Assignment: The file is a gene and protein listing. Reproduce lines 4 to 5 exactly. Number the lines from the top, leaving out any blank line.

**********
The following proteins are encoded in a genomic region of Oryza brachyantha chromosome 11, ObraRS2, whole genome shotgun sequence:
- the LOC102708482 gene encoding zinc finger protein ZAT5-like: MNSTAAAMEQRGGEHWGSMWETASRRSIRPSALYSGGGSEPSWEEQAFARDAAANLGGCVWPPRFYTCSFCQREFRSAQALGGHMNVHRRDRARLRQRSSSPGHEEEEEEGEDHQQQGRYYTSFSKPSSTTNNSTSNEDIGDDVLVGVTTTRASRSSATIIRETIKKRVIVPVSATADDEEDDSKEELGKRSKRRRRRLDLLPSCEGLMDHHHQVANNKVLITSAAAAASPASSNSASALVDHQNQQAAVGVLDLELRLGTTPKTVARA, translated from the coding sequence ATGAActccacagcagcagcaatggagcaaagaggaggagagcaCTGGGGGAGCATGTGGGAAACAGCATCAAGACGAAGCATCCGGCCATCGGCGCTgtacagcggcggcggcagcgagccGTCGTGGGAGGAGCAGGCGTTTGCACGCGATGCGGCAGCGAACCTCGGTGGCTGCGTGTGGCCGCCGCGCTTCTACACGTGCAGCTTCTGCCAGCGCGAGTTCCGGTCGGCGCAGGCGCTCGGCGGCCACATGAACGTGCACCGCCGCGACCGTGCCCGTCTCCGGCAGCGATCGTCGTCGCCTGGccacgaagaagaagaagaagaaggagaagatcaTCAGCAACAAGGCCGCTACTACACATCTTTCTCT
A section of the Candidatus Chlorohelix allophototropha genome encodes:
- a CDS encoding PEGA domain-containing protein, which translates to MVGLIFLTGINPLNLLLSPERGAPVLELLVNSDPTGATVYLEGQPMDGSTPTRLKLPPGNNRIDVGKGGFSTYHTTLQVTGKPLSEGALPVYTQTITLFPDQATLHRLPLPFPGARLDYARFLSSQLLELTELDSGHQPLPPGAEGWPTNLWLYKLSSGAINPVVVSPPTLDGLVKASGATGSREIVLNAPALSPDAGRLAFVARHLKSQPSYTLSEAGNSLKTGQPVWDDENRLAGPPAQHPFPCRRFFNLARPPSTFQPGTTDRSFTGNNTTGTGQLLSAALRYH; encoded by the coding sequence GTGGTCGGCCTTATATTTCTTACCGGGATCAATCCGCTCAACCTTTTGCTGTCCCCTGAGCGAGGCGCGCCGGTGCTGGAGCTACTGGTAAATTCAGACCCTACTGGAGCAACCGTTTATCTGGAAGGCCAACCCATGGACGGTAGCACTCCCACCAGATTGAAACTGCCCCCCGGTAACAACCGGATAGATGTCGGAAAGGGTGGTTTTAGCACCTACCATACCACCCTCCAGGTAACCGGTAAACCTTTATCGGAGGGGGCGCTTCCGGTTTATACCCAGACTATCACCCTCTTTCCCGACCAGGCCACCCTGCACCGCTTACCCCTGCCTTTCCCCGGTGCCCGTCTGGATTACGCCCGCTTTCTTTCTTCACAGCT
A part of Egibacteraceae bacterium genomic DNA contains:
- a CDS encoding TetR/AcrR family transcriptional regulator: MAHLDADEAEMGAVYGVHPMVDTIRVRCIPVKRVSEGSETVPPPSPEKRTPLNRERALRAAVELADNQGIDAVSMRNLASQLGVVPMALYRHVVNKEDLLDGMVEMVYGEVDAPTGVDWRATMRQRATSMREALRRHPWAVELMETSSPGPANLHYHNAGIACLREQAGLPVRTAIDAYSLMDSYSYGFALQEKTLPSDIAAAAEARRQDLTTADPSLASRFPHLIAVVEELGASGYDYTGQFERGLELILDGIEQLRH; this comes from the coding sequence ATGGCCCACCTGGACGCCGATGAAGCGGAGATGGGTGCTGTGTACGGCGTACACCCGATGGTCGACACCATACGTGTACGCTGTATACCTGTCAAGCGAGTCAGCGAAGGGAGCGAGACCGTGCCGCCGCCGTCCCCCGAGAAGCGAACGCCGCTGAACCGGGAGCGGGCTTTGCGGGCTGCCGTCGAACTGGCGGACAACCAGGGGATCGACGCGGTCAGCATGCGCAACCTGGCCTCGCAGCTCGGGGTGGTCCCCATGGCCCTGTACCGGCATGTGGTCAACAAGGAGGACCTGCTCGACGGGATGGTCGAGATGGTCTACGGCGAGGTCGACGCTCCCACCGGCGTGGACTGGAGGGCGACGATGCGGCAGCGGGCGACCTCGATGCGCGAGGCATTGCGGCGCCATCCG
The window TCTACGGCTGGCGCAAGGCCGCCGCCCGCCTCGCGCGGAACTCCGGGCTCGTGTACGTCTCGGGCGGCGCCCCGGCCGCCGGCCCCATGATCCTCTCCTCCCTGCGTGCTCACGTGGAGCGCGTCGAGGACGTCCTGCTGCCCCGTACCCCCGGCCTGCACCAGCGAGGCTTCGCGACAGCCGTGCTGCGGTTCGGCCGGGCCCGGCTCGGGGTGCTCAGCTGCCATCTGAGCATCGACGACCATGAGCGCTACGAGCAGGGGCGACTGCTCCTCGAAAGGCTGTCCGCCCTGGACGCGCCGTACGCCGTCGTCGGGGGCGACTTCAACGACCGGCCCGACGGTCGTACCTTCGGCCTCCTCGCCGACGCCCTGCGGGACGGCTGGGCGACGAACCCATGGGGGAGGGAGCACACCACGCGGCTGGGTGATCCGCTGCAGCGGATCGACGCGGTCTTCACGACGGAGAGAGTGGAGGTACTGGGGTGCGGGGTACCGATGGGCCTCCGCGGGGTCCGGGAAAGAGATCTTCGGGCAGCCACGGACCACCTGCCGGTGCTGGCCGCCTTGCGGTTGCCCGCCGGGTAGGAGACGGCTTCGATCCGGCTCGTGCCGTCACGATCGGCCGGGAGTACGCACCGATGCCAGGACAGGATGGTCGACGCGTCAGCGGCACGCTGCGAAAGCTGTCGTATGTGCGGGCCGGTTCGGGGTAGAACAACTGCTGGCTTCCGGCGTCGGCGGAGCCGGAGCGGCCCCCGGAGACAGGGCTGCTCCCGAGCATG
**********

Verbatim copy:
- a CDS encoding PEGA domain-containing protein, which translates to MVGLIFLTGINPLNLLLSPERGAPVLELLVNSDPTGATVYLEGQPMDGSTPTRLKLPPGNNRIDVGKGGFSTYHTTLQVTGKPLSEGALPVYTQTITLFPDQATLHRLPLPFPGARLDYARFLSSQLLELTELDSGHQPLPPGAEGWPTNLWLYKLSSGAINPVVVSPPTLDGLVKASGATGSREIVLNAPALSPDAGRLAFVARHLKSQPSYTLSEAGNSLKTGQPVWDDENRLAGPPAQHPFPCRRFFNLARPPSTFQPGTTDRSFTGNNTTGTGQLLSAALRYH; encoded by the coding sequence GTGGTCGGCCTTATATTTCTTACCGGGATCAATCCGCTCAACCTTTTGCTGTCCCCTGAGCGAGGCGCGCCGGTGCTGGAGCTACTGGTAAATTCAGACCCTACTGGAGCAACCGTTTATCTGGAAGGCCAACCCATGGACGGTAGCACTCCCACCAGATTGAAACTGCCCCCCGGTAACAACCGGATAGATGTCGGAAAGGGTGGTTTTAGCACCTACCATACCACCCTCCAGGTAACCGGTAAACCTTTATCGGAGGGGGCGCTTCCGGTTTATACCCAGACTATCACCCTCTTTCCCGACCAGGCCACCCTGCACCGCTTACCCCTGCCTTTCCCCGGTGCCCGTCTGGATTACGCCCGCTTTCTTTCTTCACAGCT
A part of Egibacteraceae bacterium genomic DNA contains: